Carlyle Was Bang On

By HOWARD BERGER

TORONTO (Mar. 19) – Anyone remotely familiar with this corner will know that a) I am not Randy Carlyle’s No. 1 supporter among current or former members of the media; b) that I’m a huge James Reimer fan and always have been. That said, I believe Carlyle gave an accurate and honest reply to a question about Reimer’s work in Detroit Tuesday night when he answered: “[Reimer] was okay… but just okay.” In fact, it may have been a generous appraisal by the Toronto Maple Leafs coach.

My own appraisal of a goalie begins with timeliness of performance. In most situations, I don’t particularly care about the quantity or quality of saves in the first two periods. Far more important is what happens during a tight match in the third period. That’s when a game is rescued or surrendered. And given that criterion, Reimer failed against the Red Wings. With Leafs trailing 1-0, Reimer was cleanly beaten to the far side by Gustav Nyquist. True, it was an excellent shot, but one that Reimer had to stop at that point in the game. Then, with Leafs trailing 2-1 late in the third period, David Legwand cleverly passed to Daniel Alfredsson on a 2-on-1 break – Jake Gardiner caught up ice on a pinch. Again, it was an elite scoring opportunity but Reimer was a trifle slow (and awkward) in moving laterally and Alfredsson netted the eventual winner.

RANDY CARLYLE IS CORRECT: HIS GOALIE, JAMES REIMER, WAS “JUST OKAY” IN A 3-2 LOSS AT DETROIT TUESDAY NIGHT. DAVE REGINEK GETTY IMAGES/NHL.COM

For the great puck-stoppers, the quality of a late-game scoring chance is immaterial. No easy save has ever been described lavishly. It’s the difficult – sometimes remarkable – stops that get noticed, and which separate the wheat from the chaff in the NHL. Jonathan Quick of Los Angeles Kings, as an example, didn’t win the Conn Smythe Trophy in 2012 for anything routine. He was named playoff MVP for the variety of splendid and timely stops he made when games were on the line – almost always late in regulation or overtime. The Kings, you may recall, eliminated Vancouver and Phoenix with overtime goals while ringing up a 16-4 record en route to their first Stanley Cup title. Martin Brodeur repeatedly did the same for New Jersey in years past; Patrick Roy for Colorado and Montreal; Billy Smith for New York Islanders, and so on.

Goaltending careers are made in the final eight-to-ten minutes of a hockey game. Despite the incomparable talent in front of him on the great Edmonton Oiler teams of the 1980’s, Grant Fuhr rarely had an easy time winning playoff matches. Wayne Gretzky, Mark Messier, Jari Kurri, Glenn Anderson and Paul Coffey were without peer at the time, but “defense” was not a part of their vocabulary. Just try, however, getting a puck behind Fuhr in the waning moments of a 6-5 game. It didn’t happen. He may have been ordinary in the first 2½ periods – the remarkable shooting skill of his teammates allowed for that – but he knew exactly when to slam the door. Obviously, I’m not making a direct correlation between Fuhr and Reimer or the 1988 Oilers and the 2014 Maple Leafs. The front-rank goalies in any era, however, are those who get better as the game-clock winds down. Period. End of story.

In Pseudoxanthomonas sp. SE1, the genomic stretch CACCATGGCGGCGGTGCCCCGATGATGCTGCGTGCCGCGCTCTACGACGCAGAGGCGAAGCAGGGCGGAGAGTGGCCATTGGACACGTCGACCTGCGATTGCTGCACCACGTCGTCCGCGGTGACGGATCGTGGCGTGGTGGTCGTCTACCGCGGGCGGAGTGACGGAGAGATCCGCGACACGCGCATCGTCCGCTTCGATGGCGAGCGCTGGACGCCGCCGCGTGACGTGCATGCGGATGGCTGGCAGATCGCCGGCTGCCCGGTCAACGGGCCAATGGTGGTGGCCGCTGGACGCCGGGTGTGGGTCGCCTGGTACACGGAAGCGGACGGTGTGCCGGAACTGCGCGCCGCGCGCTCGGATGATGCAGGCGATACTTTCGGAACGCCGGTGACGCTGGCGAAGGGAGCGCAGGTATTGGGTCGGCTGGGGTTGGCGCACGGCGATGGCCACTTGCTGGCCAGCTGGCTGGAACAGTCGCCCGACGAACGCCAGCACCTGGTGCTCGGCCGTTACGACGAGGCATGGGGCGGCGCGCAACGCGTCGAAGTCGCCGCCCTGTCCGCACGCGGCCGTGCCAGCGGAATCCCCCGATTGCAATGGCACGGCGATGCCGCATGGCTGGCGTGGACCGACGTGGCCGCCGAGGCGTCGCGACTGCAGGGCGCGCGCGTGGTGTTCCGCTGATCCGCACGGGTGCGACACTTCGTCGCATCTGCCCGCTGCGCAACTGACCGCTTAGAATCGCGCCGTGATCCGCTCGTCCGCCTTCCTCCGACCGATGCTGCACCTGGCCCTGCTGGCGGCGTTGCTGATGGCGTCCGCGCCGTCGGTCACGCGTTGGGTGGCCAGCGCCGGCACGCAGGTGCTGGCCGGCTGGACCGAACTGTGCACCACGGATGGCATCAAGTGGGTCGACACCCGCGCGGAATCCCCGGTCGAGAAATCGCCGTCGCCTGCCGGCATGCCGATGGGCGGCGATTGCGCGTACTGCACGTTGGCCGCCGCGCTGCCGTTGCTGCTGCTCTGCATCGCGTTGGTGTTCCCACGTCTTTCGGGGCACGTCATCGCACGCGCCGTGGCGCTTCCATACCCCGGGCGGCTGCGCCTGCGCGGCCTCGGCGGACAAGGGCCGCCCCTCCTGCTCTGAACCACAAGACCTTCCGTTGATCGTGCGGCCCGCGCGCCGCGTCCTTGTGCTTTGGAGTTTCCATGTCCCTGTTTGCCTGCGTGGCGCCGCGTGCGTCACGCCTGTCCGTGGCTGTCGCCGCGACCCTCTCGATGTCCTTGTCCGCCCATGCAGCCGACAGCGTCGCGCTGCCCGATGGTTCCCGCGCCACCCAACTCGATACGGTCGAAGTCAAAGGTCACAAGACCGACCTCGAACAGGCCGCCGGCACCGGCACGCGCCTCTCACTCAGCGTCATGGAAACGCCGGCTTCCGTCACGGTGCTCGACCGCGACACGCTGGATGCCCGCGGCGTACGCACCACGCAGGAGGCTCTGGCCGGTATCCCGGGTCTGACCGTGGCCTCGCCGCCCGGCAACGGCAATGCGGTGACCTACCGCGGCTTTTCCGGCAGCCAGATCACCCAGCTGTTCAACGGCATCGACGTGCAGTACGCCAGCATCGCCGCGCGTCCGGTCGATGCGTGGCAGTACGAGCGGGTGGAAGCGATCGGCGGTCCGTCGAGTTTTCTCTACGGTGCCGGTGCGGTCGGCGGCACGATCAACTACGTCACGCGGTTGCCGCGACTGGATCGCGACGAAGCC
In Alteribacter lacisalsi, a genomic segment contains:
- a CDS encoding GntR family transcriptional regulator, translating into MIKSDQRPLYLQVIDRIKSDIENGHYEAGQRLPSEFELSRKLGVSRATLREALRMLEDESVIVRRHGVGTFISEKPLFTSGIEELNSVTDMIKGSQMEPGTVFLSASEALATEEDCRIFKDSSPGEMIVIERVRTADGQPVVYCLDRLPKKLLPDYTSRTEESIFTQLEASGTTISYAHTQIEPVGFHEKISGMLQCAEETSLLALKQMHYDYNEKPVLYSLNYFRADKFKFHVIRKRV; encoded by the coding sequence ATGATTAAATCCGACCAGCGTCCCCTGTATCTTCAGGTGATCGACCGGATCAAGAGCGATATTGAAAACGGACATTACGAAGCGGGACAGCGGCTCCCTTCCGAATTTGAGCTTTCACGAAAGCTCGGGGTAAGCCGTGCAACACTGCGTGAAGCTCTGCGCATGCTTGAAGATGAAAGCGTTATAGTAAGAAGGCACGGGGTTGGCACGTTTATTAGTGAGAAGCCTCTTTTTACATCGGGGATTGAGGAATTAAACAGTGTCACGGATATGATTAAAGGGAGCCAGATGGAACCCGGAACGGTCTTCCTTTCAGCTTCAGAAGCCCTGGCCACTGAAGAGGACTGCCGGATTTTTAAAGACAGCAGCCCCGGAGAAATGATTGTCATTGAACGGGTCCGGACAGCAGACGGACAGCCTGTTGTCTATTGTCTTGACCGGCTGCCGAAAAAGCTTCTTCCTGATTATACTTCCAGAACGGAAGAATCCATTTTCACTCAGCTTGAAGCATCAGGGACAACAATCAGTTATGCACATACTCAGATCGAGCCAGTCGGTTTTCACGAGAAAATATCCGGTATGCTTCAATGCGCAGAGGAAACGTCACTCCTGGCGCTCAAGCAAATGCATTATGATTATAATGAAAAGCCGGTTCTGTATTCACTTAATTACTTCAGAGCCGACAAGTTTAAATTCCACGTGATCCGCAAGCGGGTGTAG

As a small sample-size, Reimer was not part of that equation Tuesday night. Twice in the third period, he allowed the Red Wings to expand on a one-goal margin. The big, timely stop – one that isn’t totally foreign to Reimer – could not be made. Therefore, what was Carlyle supposed to say when presented with such a leading and rhetorical question? That his goalie was “fabulous” against Detroit? Even a casual hockey fan could see that Jimmy Howard far out-performed Reimer.

A much bigger question for Carlyle surrounds Jonathan Bernier and how an absurd decision at Los Angeles last week has deprived the Maple Leafs of their No. 1 goalie. I still have neither seen nor heard the issue raised by anyone with daily media access to the coach. Skating at “half-speed” this morning, it appears Bernier will be sidelined beyond Saturday night’s critical encounter with Montreal at Air Canada Centre.

Why?

Shouldn’t Carlyle be requested to answer for that?

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